The Ecolabel is recognized in all Member States of the European Union, as well as Norway, Lichtenstein and Iceland. Introduced in 1992 via EU regulation, it is awarded by the European Commission. A special seal committee develops the criteria. The committee includes representatives from the responsible authorities in individual EU Member States, as well as environmental, consumer and industrial associations, unions, the retail sector and SMEs.
The spectrum of certifiable products ranges from cleaning materials and electronic devices, lubricants, paints and varnishes to lodging establishments and campsites. Textile products have only been included since June 2014, which could be the reason why the label still has yet to achieve widespread acceptance within the clothing industry.
Those Who Violate the Ecolabel Are Sanctioned
The criteria tested for textiles include the textile fibers, chemicals and processes used, the item’s fitness for purpose, and social responsibility pursuant to ILO standards. Not taken into account are transport and retail as well as the disposal of textiles.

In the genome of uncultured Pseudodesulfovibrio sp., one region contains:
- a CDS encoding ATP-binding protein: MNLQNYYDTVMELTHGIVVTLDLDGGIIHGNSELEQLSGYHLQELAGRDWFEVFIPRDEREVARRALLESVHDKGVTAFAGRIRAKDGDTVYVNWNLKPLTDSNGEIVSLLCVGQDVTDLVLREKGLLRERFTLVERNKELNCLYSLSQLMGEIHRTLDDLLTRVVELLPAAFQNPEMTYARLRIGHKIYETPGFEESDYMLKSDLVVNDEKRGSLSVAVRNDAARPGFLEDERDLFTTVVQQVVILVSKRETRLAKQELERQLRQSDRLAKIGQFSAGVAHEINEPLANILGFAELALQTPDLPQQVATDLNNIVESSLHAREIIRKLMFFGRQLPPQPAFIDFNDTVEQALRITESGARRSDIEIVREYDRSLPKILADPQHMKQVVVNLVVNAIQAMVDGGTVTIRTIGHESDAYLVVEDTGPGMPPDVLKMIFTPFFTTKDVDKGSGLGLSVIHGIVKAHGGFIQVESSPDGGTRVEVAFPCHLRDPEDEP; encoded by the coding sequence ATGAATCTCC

In contrast to most other ecolabels, the EU Ecolabel explicitly stipulates that test reports and inspections may be undertaken by label-holders and their suppliers themselves, which can lead to conflicts of interest.
Manufacturers, importers, service providers and even retailers can apply for the EU Ecolabel through the relevant national authority. If all requirements are met, the national office concludes a contract with the respective label-holder for the use of the EU Ecolabel.
If a label-holder violates the award criteria for the label, sanctions are imposed on them.